Common look-alikes: Queen Anne’s Lace/wild carrot (Daucus carota), hedge parsley (Torilis japonica), false chervil (Anthriscus sylvestris), water hemlock (Cicuta maculate), cow parsnip (Heracleum maximum) and giant hogweed, which is not very widespread in Michigan
Perennial pea (Lathyrus latifolius)
Common names: Everlasting pea, perennial peavine
Perennial pea is a member of the pea family (Fabaceae), the third largest plant family on the planet (only the orchid and sunflower families boast more species). Members of the pea family are often referred to as “legumes” and are famous for their mutualistic relationship with bacteria that absorb nitrogen from the atmosphere and then make it available to the plant.
Flowers: Perennial pea plants have clusters of four to 10 five-petaled flowers approximately 0.75 inches in diameter. Purple, pink and white flowers seem to be the most common colors found in the wild. There are, however, selected cultivars that produce blue and yellow flowers as well. Even more interesting (from a botanical perspective), Lathyrus latifolius is part of a larger subgroup in which the flower petals of member species are arranged in such a way that they form three unique structures: the standard, the wings and the keel (Photo 3).
Leaves: Most legumes have compound leaves and stipules which, when taken together, serve as a strong identifying characteristic. Perennial pea leaves have two lance-shaped (elliptic) leaflets with smooth margins and, with closer inspection, one can usually find small tendrils located between the two leaflets. These tendrils are what it uses to climb up adjacent objects such as fences, trellises and other plants.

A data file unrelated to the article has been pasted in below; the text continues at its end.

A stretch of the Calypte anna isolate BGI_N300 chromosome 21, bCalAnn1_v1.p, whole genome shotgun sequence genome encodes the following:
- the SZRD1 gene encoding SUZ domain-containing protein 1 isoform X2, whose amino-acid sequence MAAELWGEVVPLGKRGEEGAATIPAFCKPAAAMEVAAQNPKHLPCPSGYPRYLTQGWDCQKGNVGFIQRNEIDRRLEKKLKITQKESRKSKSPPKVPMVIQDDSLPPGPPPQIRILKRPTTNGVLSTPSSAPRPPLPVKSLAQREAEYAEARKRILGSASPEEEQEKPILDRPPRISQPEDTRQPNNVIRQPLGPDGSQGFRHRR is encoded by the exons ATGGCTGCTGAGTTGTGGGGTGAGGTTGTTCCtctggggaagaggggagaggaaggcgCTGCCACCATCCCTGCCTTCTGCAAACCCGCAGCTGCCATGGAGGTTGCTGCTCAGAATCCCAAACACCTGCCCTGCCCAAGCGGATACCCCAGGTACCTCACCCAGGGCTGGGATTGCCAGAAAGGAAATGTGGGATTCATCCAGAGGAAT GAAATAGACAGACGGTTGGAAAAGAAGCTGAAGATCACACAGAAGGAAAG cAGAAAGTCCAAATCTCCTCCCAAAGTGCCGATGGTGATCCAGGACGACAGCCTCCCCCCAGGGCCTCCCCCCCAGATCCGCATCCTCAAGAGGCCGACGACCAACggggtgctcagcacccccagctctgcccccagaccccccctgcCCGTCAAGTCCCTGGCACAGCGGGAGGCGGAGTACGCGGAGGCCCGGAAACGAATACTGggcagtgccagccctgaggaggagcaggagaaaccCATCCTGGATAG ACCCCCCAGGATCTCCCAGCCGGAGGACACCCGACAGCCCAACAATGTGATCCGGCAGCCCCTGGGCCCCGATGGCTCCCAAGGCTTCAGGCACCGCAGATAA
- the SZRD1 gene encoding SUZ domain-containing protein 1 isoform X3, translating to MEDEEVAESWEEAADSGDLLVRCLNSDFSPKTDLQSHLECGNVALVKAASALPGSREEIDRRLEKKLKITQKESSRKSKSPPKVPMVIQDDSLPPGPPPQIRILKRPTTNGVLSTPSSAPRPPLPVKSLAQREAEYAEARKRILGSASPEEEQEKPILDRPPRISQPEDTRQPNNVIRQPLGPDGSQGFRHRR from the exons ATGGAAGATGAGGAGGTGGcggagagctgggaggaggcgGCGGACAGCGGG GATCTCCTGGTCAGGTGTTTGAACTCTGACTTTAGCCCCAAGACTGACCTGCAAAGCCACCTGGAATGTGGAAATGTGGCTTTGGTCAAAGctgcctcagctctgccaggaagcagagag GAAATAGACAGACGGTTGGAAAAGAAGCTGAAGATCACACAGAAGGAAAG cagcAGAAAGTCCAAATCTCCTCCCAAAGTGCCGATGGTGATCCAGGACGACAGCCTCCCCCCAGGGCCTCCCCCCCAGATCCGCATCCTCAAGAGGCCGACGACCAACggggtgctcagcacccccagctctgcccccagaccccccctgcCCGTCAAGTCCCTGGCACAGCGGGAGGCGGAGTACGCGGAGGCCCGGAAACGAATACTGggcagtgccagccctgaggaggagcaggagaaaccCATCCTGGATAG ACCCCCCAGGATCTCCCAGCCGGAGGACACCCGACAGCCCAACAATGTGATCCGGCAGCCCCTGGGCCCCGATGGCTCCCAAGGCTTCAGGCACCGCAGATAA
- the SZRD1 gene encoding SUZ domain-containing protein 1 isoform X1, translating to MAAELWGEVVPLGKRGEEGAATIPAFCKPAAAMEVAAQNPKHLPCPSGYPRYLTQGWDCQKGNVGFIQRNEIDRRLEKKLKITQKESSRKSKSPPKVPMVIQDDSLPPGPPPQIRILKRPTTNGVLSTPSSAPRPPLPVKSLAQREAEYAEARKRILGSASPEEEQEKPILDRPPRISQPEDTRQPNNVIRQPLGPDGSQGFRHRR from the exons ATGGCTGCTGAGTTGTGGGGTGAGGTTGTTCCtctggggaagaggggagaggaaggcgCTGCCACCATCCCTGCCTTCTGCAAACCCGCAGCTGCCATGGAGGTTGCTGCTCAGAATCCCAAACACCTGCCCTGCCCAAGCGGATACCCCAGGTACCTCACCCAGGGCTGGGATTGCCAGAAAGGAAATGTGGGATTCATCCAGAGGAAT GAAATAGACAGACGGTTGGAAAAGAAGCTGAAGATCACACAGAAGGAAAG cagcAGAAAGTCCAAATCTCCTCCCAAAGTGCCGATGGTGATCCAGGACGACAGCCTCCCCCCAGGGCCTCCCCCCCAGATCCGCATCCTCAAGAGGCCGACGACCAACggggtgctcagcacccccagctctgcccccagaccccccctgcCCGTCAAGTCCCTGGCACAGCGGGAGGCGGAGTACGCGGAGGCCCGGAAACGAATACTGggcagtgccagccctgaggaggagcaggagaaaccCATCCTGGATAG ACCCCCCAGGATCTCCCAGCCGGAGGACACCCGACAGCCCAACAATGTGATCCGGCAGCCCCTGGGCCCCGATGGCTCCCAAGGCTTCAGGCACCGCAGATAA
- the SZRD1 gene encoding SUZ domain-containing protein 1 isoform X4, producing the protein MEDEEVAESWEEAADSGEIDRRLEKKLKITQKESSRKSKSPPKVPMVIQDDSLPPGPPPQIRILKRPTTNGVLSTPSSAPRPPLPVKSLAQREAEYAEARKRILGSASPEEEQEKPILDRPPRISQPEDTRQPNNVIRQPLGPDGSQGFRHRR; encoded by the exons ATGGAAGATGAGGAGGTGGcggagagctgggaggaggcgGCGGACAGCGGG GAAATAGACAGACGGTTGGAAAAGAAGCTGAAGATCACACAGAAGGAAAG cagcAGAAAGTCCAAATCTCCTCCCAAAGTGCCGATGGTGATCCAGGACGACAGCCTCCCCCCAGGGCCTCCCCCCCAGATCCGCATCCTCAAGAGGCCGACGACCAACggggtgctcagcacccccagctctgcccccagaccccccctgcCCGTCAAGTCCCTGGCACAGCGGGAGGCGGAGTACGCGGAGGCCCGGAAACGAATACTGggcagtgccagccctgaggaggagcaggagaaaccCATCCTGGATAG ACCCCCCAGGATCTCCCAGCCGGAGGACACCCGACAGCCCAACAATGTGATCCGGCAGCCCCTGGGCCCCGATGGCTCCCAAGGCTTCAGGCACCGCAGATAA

Quick definition: Stipules are leaf-like structures located at the intersection of the leaf petiole and stem/branch (Photo 4).
Stems: The stems have what we can best describe as “wings”. They are composed of leaf-like tissue that extend outward from the stem – much like a flange – and serve as another strong identifying characteristic.
Seeds/fruit: Perennial pea produces seed pods called legumes. The term legume refers to plants in the pea family as well as the seed pods they produce. As one might expect, these seed pods often resemble bean or pea pods and are easily recognizable. Once they have matured, it's not uncommon for seed pods to split open and fling their seeds out into the world.
Height: The vine-like stems can exceed of 6 feet in length. In absence of something to climb up, perennial pea plants can form a dense mat on the ground.
Distribution: Lathyrus latifolius has been documented in 42 Michigan counties and has a fairly even distribution across the Upper and Lower Peninsulas. It is regularly found in habitats that experience frequent disturbance (e.g., roadsides and fencerows) -- a common trait of pioneer plant species.
Blooming period: In Michigan, perennial pea starts blooming around mid-June and usually continues until mid-July, if not longer.
Native status: This species not native to the U.S. It escaped cultivation long ago and has since naturalized across the 48 contiguous states.
Garden uses: Despite its exotic status, the USDA considers this species to have a lot of utility in erosion control and woody plant encroachment inhibition. It is a vigorous vine that can be invasive in some habitats. It is not as aggressive as many of our worst invasive species which is why it hasn’t fallen completely out of favor with federal land management agencies. In the garden, perennial pea needs active management to keep it from climbing over other species. As such, we recommend limiting its use to vertical spaces (e.g., arbors, trellises), erosion zones and areas where invasive shrubs are being managed.
Common look-alikes: Sweet pea (Lathyrus oderatus), Singleton pea/wild pea (Lathyrus hirsutus)
Questions? Feel free to contact Jeremy Jubenville or Isabel Branstrom with the MSU Extension landscape team.
- Michigan Flora (2001) – E. Voss
- USDA NRCS Plant Materials Program